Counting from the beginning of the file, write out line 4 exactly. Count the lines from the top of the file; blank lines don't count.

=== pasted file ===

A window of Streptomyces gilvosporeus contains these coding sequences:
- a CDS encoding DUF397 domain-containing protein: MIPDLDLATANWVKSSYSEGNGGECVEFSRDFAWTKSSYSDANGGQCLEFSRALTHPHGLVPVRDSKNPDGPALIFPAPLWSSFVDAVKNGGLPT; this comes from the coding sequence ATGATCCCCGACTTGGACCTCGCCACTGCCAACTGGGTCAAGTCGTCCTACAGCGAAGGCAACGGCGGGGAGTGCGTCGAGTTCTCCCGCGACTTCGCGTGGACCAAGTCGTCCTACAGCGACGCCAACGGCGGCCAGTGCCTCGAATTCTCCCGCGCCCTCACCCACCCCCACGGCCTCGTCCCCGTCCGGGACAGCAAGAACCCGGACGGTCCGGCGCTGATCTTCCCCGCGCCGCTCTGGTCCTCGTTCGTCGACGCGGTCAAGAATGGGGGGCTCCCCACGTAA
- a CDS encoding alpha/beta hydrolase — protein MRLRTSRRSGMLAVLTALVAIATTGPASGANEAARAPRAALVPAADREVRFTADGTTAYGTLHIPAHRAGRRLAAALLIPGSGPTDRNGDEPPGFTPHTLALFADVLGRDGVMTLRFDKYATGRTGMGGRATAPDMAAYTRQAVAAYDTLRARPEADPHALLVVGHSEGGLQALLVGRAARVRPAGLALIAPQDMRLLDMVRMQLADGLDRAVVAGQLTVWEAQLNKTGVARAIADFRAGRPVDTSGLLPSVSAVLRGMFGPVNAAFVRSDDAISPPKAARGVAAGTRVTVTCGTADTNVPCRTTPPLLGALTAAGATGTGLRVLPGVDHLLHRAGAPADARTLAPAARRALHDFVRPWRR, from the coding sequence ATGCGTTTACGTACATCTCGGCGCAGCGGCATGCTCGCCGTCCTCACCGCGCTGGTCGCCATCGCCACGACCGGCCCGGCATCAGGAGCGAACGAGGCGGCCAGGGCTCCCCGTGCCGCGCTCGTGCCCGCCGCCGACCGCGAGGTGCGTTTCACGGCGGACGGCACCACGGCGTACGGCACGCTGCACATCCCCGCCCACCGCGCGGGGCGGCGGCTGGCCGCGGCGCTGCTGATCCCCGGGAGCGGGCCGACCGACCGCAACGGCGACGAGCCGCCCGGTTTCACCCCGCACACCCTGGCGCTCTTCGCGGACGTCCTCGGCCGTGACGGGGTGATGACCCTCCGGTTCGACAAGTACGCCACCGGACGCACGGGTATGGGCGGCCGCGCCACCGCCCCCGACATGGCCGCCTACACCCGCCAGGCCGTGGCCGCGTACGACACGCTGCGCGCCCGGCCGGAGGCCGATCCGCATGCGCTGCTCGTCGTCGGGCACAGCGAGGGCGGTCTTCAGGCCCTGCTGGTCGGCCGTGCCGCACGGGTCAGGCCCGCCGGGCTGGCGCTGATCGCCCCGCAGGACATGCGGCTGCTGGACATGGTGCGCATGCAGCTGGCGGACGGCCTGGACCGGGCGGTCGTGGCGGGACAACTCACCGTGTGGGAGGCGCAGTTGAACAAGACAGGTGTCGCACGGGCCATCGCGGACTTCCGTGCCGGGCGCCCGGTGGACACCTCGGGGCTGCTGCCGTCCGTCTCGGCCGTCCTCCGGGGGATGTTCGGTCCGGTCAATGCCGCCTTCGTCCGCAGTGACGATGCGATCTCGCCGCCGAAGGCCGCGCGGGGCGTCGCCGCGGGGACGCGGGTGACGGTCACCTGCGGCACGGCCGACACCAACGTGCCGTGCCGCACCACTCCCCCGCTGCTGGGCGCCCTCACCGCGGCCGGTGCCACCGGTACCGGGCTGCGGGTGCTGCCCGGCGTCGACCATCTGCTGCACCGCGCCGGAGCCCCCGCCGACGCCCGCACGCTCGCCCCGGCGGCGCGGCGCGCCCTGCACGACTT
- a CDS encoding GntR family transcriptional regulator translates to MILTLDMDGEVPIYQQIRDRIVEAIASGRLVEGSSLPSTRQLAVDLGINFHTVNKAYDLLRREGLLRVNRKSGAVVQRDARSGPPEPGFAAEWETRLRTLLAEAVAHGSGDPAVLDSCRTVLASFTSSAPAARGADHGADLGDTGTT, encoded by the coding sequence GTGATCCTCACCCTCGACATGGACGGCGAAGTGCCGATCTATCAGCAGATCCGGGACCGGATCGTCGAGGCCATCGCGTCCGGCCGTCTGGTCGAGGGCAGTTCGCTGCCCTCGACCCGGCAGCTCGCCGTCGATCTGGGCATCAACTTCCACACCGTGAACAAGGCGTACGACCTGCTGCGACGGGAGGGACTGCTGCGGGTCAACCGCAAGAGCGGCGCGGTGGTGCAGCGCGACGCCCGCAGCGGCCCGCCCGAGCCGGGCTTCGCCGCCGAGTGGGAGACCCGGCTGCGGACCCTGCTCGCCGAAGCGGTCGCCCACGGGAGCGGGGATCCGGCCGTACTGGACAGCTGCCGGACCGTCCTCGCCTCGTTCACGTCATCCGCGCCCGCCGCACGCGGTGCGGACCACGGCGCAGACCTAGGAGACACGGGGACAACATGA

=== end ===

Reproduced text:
- a CDS encoding GntR family transcriptional regulator translates to MILTLDMDGEVPIYQQIRDRIVEAIASGRLVEGSSLPSTRQLAVDLGINFHTVNKAYDLLRREGLLRVNRKSGAVVQRDARSGPPEPGFAAEWETRLRTLLAEAVAHGSGDPAVLDSCRTVLASFTSSAPAARGADHGADLGDTGTT, encoded by the coding sequence GTGATCCTCACCCTCGACATGGACGGCGAAGTGCCGATCTATCAGCAGATCCGGGACCGGATCGTCGAGGCCATCGCGTCCGGCCGTCTGGTCGAGGGCAGTTCGCTGCCCTCGACCCGGCAGCTCGCCGTCGATCTGGGCATCAACTTCCACACCGTGAACAAGGCGTACGACCTGCTGCGACGGGAGGGACTGCTGCGGGTCAACCGCAAGAGCGGCGCGGTGGTGCAGCGCGACGCCCGCAGCGGCCCGCCCGAGCCGGGCTTCGCCGCCGAGTGGGAGACCCGGCTGCGGACCCTGCTCGCCGAAGCGGTCGCCCACGGGAGCGGGGATCCGGCCGTACTGGACAGCTGCCGGACCGTCCTCGCCTCGTTCACGTCATCCGCGCCCGCCGCACGCGGTGCGGACCACGGCGCAGACCTAGGAGACACGGGGACAACATGA